This story is a part of Hive Students’ Projects Showcase, where students share their talents, endeavours, experiences, and projects. In these student written articles Hivers present their work, the challenges they might have faced and the learnings they gathered.
Tassu Passu - the first human-friendly password manager
In 2018, I spent the whole year volunteering in a kindergarten in Tallinn, Estonia. I was teaching preschoolers English, and went with them to zoos and museums. Also, I was helping teachers to teach robotics and programming to children. Every month they received a new robot and I was taking it home for a few days to find ways to use it for educational purposes.
I grew up in an Ukrainian village and I couldn’t even imagine that such tools for education existed. When I first moved to Estonia to do my voluntary service, I had to adapt to how smart the kids were, and I kept asking if they would receive a university degree after their graduation from kindergarten.
In the middle of my service, I’ve got an idea to create a platform for small children where they can learn programming without even knowing how to read or write, with pictures and stories. It should be so intuitive, that even my little 5 y.o. sister from a Ukrainian village could learn programming. I got a scholarship to study UX design when I pitched the idea at a local startup hub.
Building a product for such an audience would mean it has to be super intuitive, understandable even for babies, and accessible. That’s what I decided to focus on while studying UX design.
It Ain’t Happening
While the idea of building such a platform for small children was unrealised, it kept popping up in my head. I started visiting different events and hackathons. I was pitching my idea, but not many people were interested in it. So I was joining teams with other ideas and we kept winning those competitions. I felt that my UX design skills contributed a lot to the teams. I noticed that many people don’t see the visuals the same way as I do.
I love meeting new people, so in 2019 I decided to participate in Junction hackathon. It’s the biggest hackathon in Europe with over 1500 participants. My goal was to join a team of people I hadn't met before. There was a matchmaking event where we had to follow some signs like “What OS do you use?”, or “What do you prefer, burgers or pizza?”. I ended up talking to a group of people that had an idea about creating passwords out of pictures, so preschoolers could safely login to their accounts online.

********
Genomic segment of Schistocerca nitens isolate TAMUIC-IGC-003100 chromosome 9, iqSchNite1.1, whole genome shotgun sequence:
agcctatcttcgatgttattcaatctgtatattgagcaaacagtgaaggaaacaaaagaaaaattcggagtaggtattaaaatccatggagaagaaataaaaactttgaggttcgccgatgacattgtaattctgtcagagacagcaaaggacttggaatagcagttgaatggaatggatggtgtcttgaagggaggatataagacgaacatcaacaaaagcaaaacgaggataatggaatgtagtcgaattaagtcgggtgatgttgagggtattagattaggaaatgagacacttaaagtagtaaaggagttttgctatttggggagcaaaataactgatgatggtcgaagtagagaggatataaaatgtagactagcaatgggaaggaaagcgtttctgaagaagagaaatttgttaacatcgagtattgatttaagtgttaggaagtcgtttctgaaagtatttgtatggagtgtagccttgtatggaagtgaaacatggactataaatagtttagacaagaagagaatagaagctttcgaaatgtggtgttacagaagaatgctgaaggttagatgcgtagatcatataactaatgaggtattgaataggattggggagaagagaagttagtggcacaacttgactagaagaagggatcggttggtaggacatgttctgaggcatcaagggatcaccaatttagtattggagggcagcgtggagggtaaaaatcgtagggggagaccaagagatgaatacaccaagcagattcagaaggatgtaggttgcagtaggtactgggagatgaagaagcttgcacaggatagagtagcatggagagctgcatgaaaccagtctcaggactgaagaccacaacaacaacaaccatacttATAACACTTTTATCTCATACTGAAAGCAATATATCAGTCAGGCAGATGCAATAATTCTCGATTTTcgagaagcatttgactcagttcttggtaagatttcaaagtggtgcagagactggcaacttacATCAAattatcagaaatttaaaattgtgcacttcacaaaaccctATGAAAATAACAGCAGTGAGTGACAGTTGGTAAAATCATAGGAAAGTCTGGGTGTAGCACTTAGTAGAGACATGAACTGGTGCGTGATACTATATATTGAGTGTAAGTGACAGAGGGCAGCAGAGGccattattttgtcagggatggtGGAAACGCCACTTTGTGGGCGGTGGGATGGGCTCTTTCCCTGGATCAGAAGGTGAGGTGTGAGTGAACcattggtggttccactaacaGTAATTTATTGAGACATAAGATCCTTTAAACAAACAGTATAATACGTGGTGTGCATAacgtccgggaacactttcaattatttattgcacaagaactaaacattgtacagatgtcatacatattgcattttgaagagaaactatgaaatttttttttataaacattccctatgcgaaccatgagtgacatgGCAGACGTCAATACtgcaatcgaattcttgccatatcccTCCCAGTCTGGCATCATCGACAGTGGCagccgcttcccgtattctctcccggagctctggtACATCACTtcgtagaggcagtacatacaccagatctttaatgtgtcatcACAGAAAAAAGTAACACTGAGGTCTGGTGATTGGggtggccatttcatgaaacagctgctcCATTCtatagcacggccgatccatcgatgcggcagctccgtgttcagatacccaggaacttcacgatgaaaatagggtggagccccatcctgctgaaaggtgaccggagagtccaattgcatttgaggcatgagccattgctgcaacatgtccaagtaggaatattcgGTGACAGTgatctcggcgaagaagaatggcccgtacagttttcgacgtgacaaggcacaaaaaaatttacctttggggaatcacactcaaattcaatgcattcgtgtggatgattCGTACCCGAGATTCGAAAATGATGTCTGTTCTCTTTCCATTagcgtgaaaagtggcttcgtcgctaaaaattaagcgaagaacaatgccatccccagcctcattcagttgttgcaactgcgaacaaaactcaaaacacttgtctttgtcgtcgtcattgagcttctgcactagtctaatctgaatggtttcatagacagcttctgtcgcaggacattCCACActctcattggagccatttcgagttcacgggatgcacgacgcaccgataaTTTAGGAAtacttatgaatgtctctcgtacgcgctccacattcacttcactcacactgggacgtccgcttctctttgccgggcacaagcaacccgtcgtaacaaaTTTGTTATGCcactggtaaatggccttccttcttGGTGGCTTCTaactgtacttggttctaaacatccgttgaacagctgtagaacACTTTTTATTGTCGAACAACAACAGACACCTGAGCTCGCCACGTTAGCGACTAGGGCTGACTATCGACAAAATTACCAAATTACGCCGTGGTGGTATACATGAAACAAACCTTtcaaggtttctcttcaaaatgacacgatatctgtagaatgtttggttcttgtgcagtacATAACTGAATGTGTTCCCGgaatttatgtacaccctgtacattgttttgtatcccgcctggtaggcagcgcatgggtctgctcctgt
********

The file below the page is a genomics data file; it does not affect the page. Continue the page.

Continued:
Designing a product so simple, that it can be used by babies and their grannies; I couldn’t think of a better job I could have in the upcoming 48 hours.
In our team we also have three others. Tulika, who loves to tell stories and writes novels. Reinis, who knows very well how to sell stuff, had a startup in Silicon Valley for which he raised $1,2 million. And Ronalds, who attended over 40 hackathons and is a very experienced back-end developer.
When I was working in kindergarten, kids loved to share stories about their favourite YouTubers. While picking our Junction challenge, we did research on kids’ security awareness. We found out that there are millions of preschool kids who use smartphones and tablets. Many of them have accounts on YouTube, Instagram, TikTok. Let’s be honest, we all know that most of the subscribers of PewDiePie are preschoolers. Kids keep forgetting their passwords or they create really simple ones which are easy to hack.
My brother who is 14 years old has over 10 email accounts because he keeps forgetting his passwords and my mom who is 44 has the same simple password on all her social media and email accounts. The problem of safe passwords applies across all age categories. For now we decided to focus on the most vulnerable and unrecognised by the market - preschool children.
Our solution to the problem was Tassu Passu. A cute password manager app for small kids where you create a story instead of password to log on to websites and apps. We love to call it a new way of authentication, because it basically is. We couldn’t find anything similar among our competitors.
Let’s see how it works. You can check our demo from your mobile at tassupassu.com. Now I’m going to set up my own Tassu Passu story. I’ll choose my favourite character, let it be a cow 🐮. My cow eats avocado 🥑, travels by UFO 🛸, lives in a tent 🏕, and once saw a superhero 🦸🏻♀️. Hurray! We’ve created a simple story which is super easy to remember.
Tassu Passu is secured by blockchain technology and additional 2 step verification. So actually 🐮🥑🛸🏕🦸🏻♀️ approximately equals 2e8c1d9adce0c19fa77d0ac23692ef2446596d18b129c5de5458456572f74c82601cb29c44c9794dcb320281909a62c978087f71530542e5ba69159cff4dc29b.
Now you can access your dashboard, which has all your websites and apps. Adult users get a different interface with a password manager, options to add kids, and control the access to their websites and apps.
Tassu Passu lets you safely forget all your passwords. You can access all your accounts with one simple story.
Writing this story in the era of COVID-19 made me think how much Tassu Passu would help parents around the globe. Kids spend a lot of their time online, they have classes through Zoom, and they communicate with friends and relatives via video calls.
For a parent, a child’s safety is the most important thing in the world. But it’s hard for parents to control their kids’ access online, while neglecting their own safety. There’s no tool that can be easily used by parents and their children at the same time. Tassu Passu, the junction of art, cybersecurity, and storytelling is going to fight a war against identity theft and insecure passwords.